The October stock rally is back, thanks to some handy comments on stimulus from Mario Draghi and better-than-expected earnings from Google Inc. and Amazon. com Inc.

Asian index futures signaled gains from Japan to Hong Kong, and Australian equities jumped Friday after Draghi said the European Central Bank will consider bolstering its bond-buying program before the end of 2015, sparking a surge in European and U.S. stocks. Nasdaq 100 Index futures were about 1.6 percent above the gauge’s closing level after shares of Google parent Alphabet Inc. and Amazon jumped more than 10 percent in extended U.S. trading. The euro was at a two-month low, while oil headed for a weekly loss.

The ECB is the latest central bank to switch to a more dovish tone on stimulus, with its willingness to bolster support for the euro-area economy a shot in the arm for risk assets that have benefited from the wave of global monetary easing. With banks and retailers posting more mixed results this season, the results from Google and Amazon, which reported a surprise profit, bolstered optimism over the outlook for U.S. equities. Stocks in New York returned Thursday to their trading range from before China’s shock yuan devaluation in August. A gauge of Japanese manufacturing is due Friday, with Chinese house prices.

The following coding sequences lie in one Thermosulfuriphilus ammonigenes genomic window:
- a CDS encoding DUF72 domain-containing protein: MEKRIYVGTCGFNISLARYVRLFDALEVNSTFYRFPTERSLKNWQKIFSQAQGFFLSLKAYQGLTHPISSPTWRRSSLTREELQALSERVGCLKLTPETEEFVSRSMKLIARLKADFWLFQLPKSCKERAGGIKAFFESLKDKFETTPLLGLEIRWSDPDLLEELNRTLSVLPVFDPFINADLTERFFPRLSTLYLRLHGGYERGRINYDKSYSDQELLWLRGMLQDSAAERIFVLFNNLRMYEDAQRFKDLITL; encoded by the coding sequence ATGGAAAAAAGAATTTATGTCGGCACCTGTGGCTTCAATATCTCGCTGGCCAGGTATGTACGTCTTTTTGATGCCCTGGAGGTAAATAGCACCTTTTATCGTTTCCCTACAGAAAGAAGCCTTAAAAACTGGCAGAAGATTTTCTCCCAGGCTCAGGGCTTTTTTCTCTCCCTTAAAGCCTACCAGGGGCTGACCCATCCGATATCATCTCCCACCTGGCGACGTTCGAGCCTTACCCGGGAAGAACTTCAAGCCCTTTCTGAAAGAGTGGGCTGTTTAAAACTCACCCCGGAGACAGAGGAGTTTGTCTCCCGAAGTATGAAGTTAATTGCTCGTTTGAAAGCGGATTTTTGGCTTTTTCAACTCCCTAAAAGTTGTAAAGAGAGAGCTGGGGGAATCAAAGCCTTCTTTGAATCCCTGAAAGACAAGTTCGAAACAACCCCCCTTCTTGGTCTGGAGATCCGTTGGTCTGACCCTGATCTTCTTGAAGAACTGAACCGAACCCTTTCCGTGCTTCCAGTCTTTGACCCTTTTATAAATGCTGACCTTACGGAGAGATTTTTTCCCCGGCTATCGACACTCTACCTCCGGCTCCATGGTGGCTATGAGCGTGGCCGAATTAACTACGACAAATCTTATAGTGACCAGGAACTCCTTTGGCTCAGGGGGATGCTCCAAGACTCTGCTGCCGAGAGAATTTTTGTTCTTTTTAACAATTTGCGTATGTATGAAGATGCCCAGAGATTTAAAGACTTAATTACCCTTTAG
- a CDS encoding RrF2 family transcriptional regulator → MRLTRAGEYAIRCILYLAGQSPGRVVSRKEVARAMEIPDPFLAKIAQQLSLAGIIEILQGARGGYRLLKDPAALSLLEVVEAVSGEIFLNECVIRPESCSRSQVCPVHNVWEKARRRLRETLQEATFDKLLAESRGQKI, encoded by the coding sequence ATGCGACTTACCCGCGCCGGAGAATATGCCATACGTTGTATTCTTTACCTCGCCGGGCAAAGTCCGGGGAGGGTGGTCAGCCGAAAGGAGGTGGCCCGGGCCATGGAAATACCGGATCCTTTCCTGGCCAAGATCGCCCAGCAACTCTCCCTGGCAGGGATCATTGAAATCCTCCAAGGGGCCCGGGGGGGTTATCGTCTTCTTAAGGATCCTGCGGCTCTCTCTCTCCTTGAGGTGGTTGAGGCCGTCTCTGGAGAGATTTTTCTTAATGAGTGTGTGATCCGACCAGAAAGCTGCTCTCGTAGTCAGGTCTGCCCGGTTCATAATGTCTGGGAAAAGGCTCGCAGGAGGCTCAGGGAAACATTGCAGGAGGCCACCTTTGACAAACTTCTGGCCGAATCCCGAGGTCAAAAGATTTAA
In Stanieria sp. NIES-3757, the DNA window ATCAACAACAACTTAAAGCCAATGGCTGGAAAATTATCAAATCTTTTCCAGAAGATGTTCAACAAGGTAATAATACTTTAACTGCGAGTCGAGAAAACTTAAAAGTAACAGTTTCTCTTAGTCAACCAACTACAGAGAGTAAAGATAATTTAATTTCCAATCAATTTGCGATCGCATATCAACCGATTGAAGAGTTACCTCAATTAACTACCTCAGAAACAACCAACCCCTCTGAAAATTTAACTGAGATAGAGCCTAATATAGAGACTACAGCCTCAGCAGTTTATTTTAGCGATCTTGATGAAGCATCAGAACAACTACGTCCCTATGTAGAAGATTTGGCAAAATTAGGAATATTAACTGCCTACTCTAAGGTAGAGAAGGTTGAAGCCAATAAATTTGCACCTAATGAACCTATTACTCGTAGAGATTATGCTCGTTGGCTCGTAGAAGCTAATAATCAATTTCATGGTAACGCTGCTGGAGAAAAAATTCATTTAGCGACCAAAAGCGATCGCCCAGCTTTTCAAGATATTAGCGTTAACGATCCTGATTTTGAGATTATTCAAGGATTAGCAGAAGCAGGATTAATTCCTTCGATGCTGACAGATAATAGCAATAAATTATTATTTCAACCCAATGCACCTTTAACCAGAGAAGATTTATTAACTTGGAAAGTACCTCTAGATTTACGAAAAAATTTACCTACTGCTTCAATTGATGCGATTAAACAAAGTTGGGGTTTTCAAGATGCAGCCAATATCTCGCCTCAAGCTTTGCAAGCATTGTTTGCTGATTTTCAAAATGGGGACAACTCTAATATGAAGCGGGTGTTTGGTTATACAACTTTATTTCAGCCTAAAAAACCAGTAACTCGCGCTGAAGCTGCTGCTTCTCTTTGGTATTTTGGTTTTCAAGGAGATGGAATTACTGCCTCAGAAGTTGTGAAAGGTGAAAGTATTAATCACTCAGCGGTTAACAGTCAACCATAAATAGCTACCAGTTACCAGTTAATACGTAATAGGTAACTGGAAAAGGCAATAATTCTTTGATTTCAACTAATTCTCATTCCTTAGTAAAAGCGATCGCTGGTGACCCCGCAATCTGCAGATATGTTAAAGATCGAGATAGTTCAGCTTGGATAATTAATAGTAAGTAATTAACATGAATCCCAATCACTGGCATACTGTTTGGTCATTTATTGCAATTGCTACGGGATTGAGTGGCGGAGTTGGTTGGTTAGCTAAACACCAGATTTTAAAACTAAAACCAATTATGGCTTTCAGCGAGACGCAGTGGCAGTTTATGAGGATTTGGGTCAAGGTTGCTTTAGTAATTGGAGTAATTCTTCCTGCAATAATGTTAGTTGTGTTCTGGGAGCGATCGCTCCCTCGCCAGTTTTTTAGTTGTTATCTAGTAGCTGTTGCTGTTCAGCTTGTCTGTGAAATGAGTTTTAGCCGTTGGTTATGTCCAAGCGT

The S&P/ASX 200 Index climbed 1.8 percent by 10:13 a.m. in Sydney, rising for a third day to be on track for a 1.7 percent advance in the week. New Zealand’s S&P/NZX 50 Index, the first major stock gauge to start trading each day in the Asian region rose for an 11th day in its longest rally since November.

Futures on the Nasdaq 100 traded at 4,576.75, compared with 4,492.50 at 4 p.m. Thursday in New York and the index’s closing level of 4,503.22. Shares of Alphabet, the new holding company that encompasses Google, soared as much as 13 percent after hours as an increase in advertising sales and restrained spending underpinned the third-quarter results. Amazon reported a 17 cents-a-share profit, amid analysts’ expectations for a loss of 13 cents.

Source: Bloomberg